Elective mutism: a case study

International Journal of Psychiatry in Clinical Practice 2002 Volume 6 Pages 49 ± 51 Elective mutism: A case study
We report a case of persistent elective mutism in a young single woman.
To our knowledge there has been no published study or case report
of persistent elective mutism starting at the age of acquisition of language
and persisting until she was 22.
(Int J Psych Clin Pract 2002; 6: 49 ± 51)
The Caludon Centre, Walsgrave, Coventry,UK Correspondence Address
Dr. Ashok Kumar Jainer, Specialist
Registrar, General Adult Psychiatry, The
Caludon Centre, Clifford Bridge Road,
Walsgrave, Coventry CV2 2TE, UK

elective mutism

pathological shyness
Received 22 January 2001; revised 24 April social anxiety
aphasia voluntaria
grades, failing only in German language and music, due tothe oral component of these exams. Following on from T he German physician Kussmaul was the first to school she applied for college courses but was refused describe elective mutism. In 1877, he reported three admission, as she was not able to speak at interview.
clinical cases and termed the condition ``aphasia voluntar- However she enrolled on, and successfull y completed, a 6- ia’’.1 The first person to use the term ``elective mutism’’ was month computer course. Later on she managed to get a Moritz Tramer, a Swiss child psychiatrist , in 1934.1 Elective place at technical college. Her current situation is that she mutism is defined in ICD102 as ``marked emotionally is attending college, has friends, and no longer refuses to determined lack of speech in certain situations in a child with normal, or near normal, speech/language ability’’.
She has not got along with her middle sister since childhood; however she got on reasonably well with heryoungest sister for a time when they were younger, and used to play and communicat e with her, until 6 years ago,when her father died of a heart attack, after which she Miss X is a 24-year old, single, unemployed woman, living became more dependent on her mother and talked to her with her mother and two younger sisters. Starting from around the time she commenced school, it was noticed that She presents as a quiet, inhibited, well-groome d lady she had great difficult y in communicati ng with anyone who makes no eye contact. She exhibited features of social outside the home, and for many years she conversed only anxiety and some obsessiona l features. She spends much with her mother, and this continued until she was 22 years time in the bathroom getting ready and is very selective old. When she was three her mother noticed that she was a about the clothes she wears. She described herself as being shy, inhibited child and showed a degree of emotional a perfectionist , and is preoccupied with details. The criteria coldness to her newborn sister. Because of her problems at for obsessive compulsive disorder are not fulfilled : she this time, she was sent to play school, which it was hoped denied a feeling of subjective compulsion, or unpleasant would improve her social and communication skills. But irrational repetitive irresistibl e ideas, thoughts or images she failed to speak to anyone while she was there, although that she regards as alien. Nor did she meet the criterion of she was able to interact and make friends.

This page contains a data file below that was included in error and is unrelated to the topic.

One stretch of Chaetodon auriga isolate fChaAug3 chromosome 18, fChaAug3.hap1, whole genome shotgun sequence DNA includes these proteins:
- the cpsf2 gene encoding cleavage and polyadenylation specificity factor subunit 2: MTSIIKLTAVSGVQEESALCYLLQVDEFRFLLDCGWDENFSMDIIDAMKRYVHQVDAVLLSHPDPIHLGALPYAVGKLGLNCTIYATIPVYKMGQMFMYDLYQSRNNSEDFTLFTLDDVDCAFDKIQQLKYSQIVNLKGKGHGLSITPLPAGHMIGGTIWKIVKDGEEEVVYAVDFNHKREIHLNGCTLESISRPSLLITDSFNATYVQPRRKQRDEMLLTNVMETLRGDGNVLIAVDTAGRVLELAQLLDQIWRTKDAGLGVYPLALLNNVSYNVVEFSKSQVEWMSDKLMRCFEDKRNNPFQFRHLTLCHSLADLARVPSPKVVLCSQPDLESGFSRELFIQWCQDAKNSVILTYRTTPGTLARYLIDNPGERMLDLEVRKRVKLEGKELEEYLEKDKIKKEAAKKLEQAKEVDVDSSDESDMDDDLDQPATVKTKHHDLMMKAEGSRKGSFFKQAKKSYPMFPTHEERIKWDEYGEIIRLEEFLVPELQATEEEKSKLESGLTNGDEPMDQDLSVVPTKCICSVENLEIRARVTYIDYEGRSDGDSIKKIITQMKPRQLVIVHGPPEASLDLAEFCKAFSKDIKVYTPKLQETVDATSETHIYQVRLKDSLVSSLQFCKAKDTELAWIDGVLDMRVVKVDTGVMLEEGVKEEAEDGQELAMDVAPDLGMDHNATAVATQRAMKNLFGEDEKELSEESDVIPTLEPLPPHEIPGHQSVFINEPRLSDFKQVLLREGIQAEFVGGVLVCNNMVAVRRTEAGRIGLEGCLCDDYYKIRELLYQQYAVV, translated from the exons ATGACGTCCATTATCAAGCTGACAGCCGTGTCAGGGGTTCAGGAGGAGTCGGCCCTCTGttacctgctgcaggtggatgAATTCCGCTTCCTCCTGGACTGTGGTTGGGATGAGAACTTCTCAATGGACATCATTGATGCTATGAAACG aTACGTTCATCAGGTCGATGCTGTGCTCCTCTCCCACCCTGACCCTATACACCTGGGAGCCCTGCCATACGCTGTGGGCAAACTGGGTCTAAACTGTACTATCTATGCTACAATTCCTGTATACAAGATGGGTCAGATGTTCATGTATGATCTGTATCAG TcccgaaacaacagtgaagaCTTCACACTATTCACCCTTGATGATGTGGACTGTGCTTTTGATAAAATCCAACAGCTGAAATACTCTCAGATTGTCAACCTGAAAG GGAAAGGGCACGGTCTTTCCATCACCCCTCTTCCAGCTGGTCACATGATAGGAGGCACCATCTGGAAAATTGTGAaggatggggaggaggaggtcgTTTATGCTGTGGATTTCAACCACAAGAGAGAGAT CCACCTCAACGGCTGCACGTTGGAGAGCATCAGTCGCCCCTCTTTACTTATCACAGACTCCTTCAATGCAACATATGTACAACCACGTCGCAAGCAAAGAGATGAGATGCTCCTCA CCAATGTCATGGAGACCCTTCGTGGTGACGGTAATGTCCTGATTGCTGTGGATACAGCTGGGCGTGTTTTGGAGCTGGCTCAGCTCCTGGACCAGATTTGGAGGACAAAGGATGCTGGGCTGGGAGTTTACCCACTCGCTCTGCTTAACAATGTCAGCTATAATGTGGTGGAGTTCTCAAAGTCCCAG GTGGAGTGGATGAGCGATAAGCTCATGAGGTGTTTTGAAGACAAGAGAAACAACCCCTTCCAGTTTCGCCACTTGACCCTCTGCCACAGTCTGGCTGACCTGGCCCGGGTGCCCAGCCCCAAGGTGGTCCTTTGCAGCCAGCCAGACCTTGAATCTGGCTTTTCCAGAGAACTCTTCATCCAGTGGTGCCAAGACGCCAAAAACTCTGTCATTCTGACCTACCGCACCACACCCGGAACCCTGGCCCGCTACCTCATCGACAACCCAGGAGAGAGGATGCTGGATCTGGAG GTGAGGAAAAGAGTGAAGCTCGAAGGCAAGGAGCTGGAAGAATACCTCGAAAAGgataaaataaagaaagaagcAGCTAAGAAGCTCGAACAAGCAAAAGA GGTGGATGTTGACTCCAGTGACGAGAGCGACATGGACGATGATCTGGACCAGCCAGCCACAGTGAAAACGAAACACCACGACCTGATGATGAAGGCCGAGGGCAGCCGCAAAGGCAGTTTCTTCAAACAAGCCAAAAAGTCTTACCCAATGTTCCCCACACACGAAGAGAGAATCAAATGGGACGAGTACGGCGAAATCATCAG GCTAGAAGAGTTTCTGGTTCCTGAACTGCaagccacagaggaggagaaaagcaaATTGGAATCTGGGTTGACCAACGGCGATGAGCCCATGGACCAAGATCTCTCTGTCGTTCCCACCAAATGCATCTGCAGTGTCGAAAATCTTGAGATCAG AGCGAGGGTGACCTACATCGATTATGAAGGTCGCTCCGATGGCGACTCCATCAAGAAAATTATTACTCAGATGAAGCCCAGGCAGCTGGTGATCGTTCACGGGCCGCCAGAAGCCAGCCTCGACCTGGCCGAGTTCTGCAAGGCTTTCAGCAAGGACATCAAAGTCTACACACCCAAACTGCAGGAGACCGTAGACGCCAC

social phobia, as she denied irrational fear of, and When she was at primary school, her teachers asked her compelling desire to avoid, social situations. Though she mother to obtain tape recordings of her conversation s at felt anxious, nervous, uncomfortable around strangers, she home, as they were concerned that she did not talk at all.